System Crasher’s Depiction of a Traumatised Childhood Makes for a Unique Film

Nora Fingscheidt’s System Crasher is a film of the most brutal kind. No, there are no bloody massacres, no war zones, no zombie apocalypse or aliens invading or destroying Earth, coming across the film’s hero in a violent finale. System Crasher is brutal because it touches on our deepest human emotions and the dire need to protect children from trauma at all costs. Fingscheidt’s protagonist is 9 year old Benni (Helena Zengel) whose violent outbursts – both physical and verbal – push everyone around her not only close to their boundaries but also beyond. Rooted in a traumatic childhood that from its earliest moments was marked by psychological and physical abuse, Benni’s violent transgressions are directed at all and everyone around her – from her mother, with whom she can’t live with, to doctors to social services workers, while at the same time longing for just these people, or just someone in general, to love her.

Benni is an example of how we like to put people in categories. She is a “Systemsprenger”, a “system crasher” – a term used in German social services to describe children who have gone through all channels to find a home or a care facility but have defied all attempts. Fingscheidt therefore focuses in her film on a repetitive depiction of how Benni moves from one care facility to another: from residential care, to psychotherapy, to foster home, to anger management courses. It’s a chain of events that is also a never-ending circle. All attempts at making her feel at home have failed – too engrained are her traumatic experiences and too little room is left in the German social service system for a 9 year old who is felt to be too violent to live with her mother, too young to be properly psychologically evaluated, but one day no longer young enough to not end up in the “looney bin”.

Benni’s story is devastating – more so because Fingscheidt doesn’t explicitly spell out what happened to Benni that her trauma has taken over her life as much as it has. We can only guess what happened to Benni at the hands of her mother’s boyfriends, or her mother, or maybe her father. Therefore, Fingscheidt, except for a short scene of a violent encounter between Benni and her mother’s on-and-off boyfriend, doesn’t give us a villain, whom we can hate for making Benni how she is today – and that, for all that it is worth, makes it even worse. While we are invited to hate on Benni’s mother for neglecting her daughter, we also see a mother who shows her child love and care and whose own pain as a potential victim of abuse is as palpable as Benni’s. Benni’s years of suffering abuse are very probably interconnected with her mother suffering just the same.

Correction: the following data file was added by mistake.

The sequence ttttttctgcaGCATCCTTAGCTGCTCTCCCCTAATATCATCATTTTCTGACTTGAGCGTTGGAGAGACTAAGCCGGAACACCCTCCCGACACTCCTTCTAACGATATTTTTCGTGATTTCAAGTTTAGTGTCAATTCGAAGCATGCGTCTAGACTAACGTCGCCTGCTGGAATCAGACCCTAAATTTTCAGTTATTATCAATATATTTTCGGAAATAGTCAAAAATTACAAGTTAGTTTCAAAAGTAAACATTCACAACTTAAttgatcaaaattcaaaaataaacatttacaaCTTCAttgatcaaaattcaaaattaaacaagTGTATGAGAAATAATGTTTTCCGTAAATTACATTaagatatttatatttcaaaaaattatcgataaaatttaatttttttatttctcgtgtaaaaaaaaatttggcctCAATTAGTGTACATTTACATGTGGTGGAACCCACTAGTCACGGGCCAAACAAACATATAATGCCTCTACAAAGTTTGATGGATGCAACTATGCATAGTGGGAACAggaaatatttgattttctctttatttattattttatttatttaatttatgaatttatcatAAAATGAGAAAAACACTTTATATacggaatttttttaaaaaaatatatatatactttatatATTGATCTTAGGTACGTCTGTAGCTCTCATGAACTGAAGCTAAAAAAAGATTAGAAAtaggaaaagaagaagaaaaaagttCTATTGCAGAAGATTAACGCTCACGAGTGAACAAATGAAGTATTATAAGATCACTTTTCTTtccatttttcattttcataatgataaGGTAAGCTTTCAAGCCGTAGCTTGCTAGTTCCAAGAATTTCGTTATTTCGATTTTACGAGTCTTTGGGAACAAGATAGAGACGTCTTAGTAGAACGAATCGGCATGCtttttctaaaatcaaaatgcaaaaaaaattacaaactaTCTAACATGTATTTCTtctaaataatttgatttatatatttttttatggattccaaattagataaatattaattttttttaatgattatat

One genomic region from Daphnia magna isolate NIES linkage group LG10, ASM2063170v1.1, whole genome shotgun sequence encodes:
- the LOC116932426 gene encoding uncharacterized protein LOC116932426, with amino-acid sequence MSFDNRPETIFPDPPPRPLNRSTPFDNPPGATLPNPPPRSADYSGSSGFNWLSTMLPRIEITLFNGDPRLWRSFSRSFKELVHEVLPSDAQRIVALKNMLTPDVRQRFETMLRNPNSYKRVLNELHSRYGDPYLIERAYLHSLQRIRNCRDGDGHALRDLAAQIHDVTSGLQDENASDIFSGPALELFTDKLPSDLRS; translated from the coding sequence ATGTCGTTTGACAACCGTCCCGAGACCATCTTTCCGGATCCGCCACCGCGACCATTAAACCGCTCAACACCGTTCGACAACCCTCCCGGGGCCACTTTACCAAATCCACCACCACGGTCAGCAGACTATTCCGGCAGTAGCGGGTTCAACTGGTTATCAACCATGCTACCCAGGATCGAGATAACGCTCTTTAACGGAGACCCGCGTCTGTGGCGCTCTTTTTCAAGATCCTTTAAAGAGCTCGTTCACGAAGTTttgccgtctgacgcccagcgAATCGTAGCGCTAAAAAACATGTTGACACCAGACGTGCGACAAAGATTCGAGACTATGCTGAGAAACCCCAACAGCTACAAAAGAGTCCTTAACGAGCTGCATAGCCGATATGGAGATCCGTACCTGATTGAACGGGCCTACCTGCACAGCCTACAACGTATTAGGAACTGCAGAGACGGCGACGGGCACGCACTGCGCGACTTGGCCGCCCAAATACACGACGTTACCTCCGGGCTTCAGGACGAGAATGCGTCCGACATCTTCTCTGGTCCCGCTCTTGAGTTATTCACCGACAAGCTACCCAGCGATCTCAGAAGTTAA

Then, there are social service workers who are very ready to help, act with patience and care but they are also very much aware that they cannot get too emotionally attached, need to keep a distance and therefore cannot stand in as a parent or a caretaker. When they do as depicted in the characters of Frau Bafané (Gabriela Maria Schmeide) and Micha Heller (Albert Schuch), they can’t avoid to crash hard.

Micha in particular, tries all and everything to get Benni back on track – even taking her on a multi-day trip into the woods where there is no internet, no further company and no other external influences that usually cause the young girl’s violent outbursts. Just like the anger management trainer hopes for, the audience desperately wants Benni to realise that it is in her hands in which direction her life takes; that she can no longer allow trauma to control it to such an extent. While some moments during the trainer-trainee trip verge on promising that Micha’s and the audiences’ expectations will be fulfilled, Benni becomes attached to her caretaker, and vice versa, in a way that can no longer guarantee a kind of distance that is required in social services. It is in such moments, in which Benni asks for Micha’s presence in her life that goes far beyond than that of a caretaker and he no longer can keep a professional distance, that Zengel’s and Schuch’s already great lead performances become elevated. We do not need to know in words that these characters are in pain, for we hear it in Zengel’s shattering screams and Schuch’s face marked by sadness; the ultimate gut-wrenching moment being Benni calling Micha “Papa” and him opposing to it with all his strength, is as heartbreaking as it gets.

System Crasher is a film that shows the limits of a social services system, when coming across someone in dire need of a person to take care of them and them alone – to show them not only patience and care, but love too. However, the grim reality is that social services – and this not only applies to Germany – are understaffed, under-subsidised, and underpaid. The list goes on.

Fingscheidt’s film is noise, pain, and anger. It is brutal to watch Benni suffer and those around her suffer because of her. The chain of abuse in System Crasher feels all too real and it is never-ending. Eventually, all of this feels especially brutal because there is a child at the narrative’s center – unable to escape how trauma is given from one person to another.

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